A look at the Pole and, not incidentally, global warming, through the eyes of the author, the scientists and enthusiasts she interviews, and the journals of Victorian-era polar explorer Fridtjof Nansen.
As if to defy the legions of pioneering explorers determined to conquer it, the North Pole is, in fact, an icy sea. In 2002, author Brown journeyed to this non-place aboard the Russian nuclear vessel Yamal, a specially designed "ice breaker" capable of creating a route through the permanently frozen crust of the northernmost latitudes. In each chapter, Brown offers scenes from the voyage: seeing a polar bear, breaking the ice, watching the numbers on the GPS as they come ever closer to 90 degrees. Despite the exotic location, the voyage was essentially a tourist trip, a mostly safe adventure for polar dreamers. Then, switching gears, the author presents selections from Nansen's Farthest North, the journals of the explorer's expedition, originally published in 1897. Nansen is a gifted writer, and the log of his time on the Pole, the brutal conditions, and his relationship with his companion and his dogs, are transportive and gain even more punch when contrasted with Brown's descriptions of the luxuries of the Yamal's nuclear power (long, hot showers, for example). The third element here is comprised of interviews with the people Brown encountered on her trip and experts in the field of polar research. Many of these discussions focus on global warming, specifically its undeniability and complexity. There is also plenty of information about the indigenous people, wildlife, polar history, and daily life today in the northernmost human settlements. Equally fascinating and evocative are Brown's many photos of the land, ice and sea.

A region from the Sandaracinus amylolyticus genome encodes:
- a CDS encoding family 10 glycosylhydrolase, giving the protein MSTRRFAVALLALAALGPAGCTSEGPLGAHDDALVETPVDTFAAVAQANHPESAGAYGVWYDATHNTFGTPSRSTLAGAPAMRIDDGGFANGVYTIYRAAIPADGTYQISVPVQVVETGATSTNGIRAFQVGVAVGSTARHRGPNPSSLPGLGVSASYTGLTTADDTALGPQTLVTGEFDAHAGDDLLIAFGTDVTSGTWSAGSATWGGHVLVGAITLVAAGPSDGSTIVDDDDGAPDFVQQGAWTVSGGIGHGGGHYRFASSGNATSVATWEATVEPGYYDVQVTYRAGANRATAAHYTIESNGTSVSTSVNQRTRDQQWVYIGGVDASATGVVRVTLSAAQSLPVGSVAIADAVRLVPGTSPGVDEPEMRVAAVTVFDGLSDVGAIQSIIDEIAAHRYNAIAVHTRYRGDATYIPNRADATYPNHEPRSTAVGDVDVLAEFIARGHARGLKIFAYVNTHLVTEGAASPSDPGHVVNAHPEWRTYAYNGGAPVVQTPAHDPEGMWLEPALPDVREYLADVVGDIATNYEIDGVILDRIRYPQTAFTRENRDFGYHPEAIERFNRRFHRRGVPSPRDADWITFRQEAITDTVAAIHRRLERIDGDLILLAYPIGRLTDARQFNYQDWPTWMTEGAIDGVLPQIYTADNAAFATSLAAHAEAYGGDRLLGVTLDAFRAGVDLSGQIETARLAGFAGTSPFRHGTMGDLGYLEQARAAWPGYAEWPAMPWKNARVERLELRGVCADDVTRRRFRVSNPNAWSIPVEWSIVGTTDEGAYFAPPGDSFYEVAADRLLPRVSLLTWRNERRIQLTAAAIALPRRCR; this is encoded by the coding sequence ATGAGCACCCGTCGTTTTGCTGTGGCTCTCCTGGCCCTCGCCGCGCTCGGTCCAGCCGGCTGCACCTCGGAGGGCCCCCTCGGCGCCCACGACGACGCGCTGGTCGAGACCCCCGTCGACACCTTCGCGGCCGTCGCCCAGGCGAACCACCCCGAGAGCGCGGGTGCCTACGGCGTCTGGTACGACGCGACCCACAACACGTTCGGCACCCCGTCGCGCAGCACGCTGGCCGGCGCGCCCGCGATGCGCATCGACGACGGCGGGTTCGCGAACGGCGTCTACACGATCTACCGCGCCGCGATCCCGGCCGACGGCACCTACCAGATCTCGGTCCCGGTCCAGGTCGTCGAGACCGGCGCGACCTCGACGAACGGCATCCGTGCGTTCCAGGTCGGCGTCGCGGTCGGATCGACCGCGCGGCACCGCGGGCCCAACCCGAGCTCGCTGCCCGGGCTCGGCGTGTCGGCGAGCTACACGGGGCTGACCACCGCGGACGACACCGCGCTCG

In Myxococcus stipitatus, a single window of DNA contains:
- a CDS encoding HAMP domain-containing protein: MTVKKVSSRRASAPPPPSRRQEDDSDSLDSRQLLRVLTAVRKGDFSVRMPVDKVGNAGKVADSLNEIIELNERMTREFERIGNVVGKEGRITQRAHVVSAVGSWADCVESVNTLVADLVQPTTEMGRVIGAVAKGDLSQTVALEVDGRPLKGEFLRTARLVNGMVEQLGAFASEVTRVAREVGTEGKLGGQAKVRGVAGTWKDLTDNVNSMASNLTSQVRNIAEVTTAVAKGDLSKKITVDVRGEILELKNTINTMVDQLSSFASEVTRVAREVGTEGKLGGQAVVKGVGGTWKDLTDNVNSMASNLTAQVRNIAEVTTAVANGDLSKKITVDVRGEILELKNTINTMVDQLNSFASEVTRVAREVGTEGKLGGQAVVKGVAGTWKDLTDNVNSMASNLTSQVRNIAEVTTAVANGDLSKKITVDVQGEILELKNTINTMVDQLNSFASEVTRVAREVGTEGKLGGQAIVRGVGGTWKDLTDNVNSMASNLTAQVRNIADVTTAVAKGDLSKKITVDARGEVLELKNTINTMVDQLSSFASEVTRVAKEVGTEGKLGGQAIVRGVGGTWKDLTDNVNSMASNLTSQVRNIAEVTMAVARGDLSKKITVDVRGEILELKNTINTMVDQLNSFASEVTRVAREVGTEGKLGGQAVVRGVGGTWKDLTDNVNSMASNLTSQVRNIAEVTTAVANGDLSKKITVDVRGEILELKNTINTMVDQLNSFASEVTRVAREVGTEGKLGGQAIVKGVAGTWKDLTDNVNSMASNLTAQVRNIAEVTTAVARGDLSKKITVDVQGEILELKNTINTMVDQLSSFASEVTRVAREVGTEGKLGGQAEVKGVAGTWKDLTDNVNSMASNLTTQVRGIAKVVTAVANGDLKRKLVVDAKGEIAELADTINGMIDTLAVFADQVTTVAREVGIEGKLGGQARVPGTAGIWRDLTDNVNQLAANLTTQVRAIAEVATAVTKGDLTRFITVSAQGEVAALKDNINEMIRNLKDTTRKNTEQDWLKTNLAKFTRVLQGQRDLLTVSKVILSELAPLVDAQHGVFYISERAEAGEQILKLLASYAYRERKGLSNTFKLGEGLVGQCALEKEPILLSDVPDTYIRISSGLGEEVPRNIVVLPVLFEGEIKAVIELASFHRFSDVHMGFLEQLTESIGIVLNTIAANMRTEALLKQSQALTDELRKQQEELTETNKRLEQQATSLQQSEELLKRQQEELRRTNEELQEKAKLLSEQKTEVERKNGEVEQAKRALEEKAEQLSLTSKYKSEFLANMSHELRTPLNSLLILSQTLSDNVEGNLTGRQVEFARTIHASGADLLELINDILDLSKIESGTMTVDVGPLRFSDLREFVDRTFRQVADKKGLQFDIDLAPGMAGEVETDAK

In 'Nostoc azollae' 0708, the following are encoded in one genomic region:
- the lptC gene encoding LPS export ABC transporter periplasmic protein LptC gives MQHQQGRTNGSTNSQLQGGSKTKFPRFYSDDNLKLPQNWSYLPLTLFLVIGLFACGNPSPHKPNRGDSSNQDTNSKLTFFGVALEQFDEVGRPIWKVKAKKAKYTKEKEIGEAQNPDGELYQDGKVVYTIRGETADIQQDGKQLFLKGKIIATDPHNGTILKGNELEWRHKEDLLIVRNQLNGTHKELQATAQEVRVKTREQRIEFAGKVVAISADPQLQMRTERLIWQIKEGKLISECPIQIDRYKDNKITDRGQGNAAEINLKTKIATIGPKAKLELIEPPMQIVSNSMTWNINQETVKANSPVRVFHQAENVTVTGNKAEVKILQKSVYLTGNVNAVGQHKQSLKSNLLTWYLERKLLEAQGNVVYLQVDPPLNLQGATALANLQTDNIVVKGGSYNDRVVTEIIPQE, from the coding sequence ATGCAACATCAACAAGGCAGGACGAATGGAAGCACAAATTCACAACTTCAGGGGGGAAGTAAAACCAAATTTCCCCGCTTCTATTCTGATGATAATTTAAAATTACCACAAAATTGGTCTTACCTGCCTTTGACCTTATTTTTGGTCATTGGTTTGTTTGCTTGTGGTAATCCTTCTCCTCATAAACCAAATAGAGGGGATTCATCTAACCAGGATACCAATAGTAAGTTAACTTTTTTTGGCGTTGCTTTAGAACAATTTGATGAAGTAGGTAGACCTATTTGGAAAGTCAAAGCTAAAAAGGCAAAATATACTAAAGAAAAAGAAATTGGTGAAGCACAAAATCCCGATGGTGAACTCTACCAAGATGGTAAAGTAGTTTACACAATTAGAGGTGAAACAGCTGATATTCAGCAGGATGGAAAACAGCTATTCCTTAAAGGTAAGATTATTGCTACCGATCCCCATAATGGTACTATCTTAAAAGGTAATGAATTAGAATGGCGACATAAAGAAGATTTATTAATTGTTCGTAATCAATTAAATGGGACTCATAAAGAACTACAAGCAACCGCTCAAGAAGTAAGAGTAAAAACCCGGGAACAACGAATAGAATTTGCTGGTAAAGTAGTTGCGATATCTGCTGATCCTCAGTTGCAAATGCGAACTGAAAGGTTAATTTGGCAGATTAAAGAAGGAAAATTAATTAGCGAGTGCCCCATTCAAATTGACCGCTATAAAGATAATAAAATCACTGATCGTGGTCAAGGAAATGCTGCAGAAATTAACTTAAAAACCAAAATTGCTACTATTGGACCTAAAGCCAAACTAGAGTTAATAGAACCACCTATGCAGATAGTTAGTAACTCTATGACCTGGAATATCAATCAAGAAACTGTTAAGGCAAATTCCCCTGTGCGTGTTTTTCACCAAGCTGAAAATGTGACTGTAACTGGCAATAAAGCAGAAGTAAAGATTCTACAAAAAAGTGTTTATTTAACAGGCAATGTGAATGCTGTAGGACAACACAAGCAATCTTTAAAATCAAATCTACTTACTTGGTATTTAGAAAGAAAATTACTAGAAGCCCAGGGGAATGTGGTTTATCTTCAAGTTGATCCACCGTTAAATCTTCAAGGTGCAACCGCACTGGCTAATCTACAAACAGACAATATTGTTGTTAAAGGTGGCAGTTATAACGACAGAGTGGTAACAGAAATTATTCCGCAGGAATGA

Lyrical and practical by turns, an apt portrait of a haunting landscape along with an ample variety of scientific views on the climate and ecology.